On Thursday, April 12, Wesleyan seniors will be handing in their senior theses, or the written components of their capstone projects. These often begin as labors of love, but over the course of the year they also become labors of craft, diligence, creativity and care. In an earlier post, I commented on some of the many erudite, original and exciting projects. This week the celebrations of all that hard work begin. Congratulations to all those seniors who have brought these projects to fruition.
And let’s not forget the faculty who have worked side by side with the theses writers (and artists, experimenters) all year. Now these advisers join outside readers on each project in providing critical feedback. This is an enormous amount of work that our faculty take on each spring. I am very grateful for their efforts!
As we celebrate the completed theses, we also offer congratulations to two of our faculty members who have been awarded the prestigious John Simon Guggenheim Fellowship. With the support of the Guggenheim Elizabeth Willis, Shapiro-Silverberg Professor of Creative Writing, will be focusing on her next book of poems. Just recently her last book, Address, was acknowledged with the 2012 PEN / Laurence L. & Thomas Winship Poetry Award.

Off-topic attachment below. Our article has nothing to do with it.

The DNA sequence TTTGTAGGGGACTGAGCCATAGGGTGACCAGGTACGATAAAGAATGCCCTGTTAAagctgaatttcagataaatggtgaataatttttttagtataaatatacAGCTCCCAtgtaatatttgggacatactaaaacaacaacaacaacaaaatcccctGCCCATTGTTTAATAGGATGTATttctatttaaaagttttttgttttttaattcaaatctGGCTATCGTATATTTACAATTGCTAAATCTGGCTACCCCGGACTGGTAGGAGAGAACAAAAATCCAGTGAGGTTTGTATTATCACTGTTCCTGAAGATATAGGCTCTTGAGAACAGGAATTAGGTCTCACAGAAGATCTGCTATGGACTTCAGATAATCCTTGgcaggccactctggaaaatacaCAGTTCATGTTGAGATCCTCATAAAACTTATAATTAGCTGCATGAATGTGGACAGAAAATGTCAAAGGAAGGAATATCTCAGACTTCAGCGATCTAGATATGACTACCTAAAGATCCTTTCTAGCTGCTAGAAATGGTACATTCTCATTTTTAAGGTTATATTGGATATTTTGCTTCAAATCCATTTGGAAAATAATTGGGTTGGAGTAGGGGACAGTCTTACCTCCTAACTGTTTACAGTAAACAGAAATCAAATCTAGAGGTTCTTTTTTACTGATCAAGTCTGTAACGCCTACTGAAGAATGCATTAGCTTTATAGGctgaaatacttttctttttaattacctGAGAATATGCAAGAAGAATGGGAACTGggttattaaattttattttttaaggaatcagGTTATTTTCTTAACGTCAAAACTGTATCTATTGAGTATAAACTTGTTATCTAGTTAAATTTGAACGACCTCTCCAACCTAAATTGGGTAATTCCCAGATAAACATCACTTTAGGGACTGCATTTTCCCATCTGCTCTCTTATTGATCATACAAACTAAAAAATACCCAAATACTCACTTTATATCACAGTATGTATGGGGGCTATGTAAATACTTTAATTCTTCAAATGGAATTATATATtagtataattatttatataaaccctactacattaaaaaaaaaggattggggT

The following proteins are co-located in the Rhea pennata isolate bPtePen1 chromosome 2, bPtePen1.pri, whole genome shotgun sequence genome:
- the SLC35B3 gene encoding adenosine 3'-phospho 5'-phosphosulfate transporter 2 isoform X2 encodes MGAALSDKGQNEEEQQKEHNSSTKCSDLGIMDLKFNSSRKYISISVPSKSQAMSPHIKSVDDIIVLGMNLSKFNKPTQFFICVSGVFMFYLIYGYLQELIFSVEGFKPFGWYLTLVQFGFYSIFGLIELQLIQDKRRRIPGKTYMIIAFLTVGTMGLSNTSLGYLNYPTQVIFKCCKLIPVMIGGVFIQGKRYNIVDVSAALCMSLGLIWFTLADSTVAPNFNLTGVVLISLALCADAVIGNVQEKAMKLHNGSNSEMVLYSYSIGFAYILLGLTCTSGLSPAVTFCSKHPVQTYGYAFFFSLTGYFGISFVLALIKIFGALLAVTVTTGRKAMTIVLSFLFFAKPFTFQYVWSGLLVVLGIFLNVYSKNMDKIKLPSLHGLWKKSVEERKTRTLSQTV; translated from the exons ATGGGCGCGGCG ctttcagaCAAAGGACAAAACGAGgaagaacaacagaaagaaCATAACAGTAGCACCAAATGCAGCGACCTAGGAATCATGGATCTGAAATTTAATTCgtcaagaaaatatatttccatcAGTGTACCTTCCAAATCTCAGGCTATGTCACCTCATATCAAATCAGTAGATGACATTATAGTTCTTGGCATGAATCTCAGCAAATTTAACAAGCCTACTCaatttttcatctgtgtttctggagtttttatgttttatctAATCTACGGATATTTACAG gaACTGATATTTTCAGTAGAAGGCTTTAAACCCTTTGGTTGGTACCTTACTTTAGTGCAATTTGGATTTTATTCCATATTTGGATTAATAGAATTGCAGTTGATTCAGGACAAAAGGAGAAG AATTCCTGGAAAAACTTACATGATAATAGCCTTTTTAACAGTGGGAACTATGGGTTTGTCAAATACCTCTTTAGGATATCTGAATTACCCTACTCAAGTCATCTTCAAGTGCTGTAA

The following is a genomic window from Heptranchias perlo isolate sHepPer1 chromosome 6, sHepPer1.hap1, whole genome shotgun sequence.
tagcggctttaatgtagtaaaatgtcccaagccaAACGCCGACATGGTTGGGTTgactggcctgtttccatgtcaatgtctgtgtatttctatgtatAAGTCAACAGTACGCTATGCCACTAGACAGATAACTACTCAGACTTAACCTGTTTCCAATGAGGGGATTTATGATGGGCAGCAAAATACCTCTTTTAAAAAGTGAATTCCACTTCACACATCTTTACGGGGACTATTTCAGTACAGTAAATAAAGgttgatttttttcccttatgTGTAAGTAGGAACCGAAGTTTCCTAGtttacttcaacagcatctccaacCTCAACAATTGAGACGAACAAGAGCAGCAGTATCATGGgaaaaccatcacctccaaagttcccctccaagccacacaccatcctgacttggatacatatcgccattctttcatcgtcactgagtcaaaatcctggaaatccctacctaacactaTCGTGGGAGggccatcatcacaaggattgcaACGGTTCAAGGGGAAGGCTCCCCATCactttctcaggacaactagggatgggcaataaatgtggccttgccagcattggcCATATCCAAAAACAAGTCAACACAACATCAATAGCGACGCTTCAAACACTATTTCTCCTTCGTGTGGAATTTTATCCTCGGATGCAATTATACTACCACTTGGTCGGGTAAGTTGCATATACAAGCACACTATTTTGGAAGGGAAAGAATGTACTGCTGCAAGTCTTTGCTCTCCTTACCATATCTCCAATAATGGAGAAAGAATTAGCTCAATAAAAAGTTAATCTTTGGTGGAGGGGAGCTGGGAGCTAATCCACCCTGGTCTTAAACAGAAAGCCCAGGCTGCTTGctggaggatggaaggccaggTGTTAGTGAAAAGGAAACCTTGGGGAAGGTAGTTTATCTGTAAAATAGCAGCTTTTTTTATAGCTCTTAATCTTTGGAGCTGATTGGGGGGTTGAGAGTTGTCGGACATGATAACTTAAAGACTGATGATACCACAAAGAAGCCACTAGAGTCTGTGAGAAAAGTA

Magda Teter, is also a recipient of the John Simon Guggenheim award (she had already received a Harry Frank Guggenheim award earlier year!). Magda, Jeremy Zwelling Professor of Jewish Studies, writes on the history of Jews in Early Modern Poland. Her Sinners on Trial: Jews and Sacrilege after the Reformation was published in 2011 by Harvard University Press, and her new project examines the Papal power in relation to the “blood libel.”
Elizabeth and Magda have been teaching at Wes for many years, and have legions of devoted students (and colleagues). We are happy to add laurels to those being bestowed on this generous, challenging and graceful poet, and on this gifted, creative and incisive historian. Congratulations!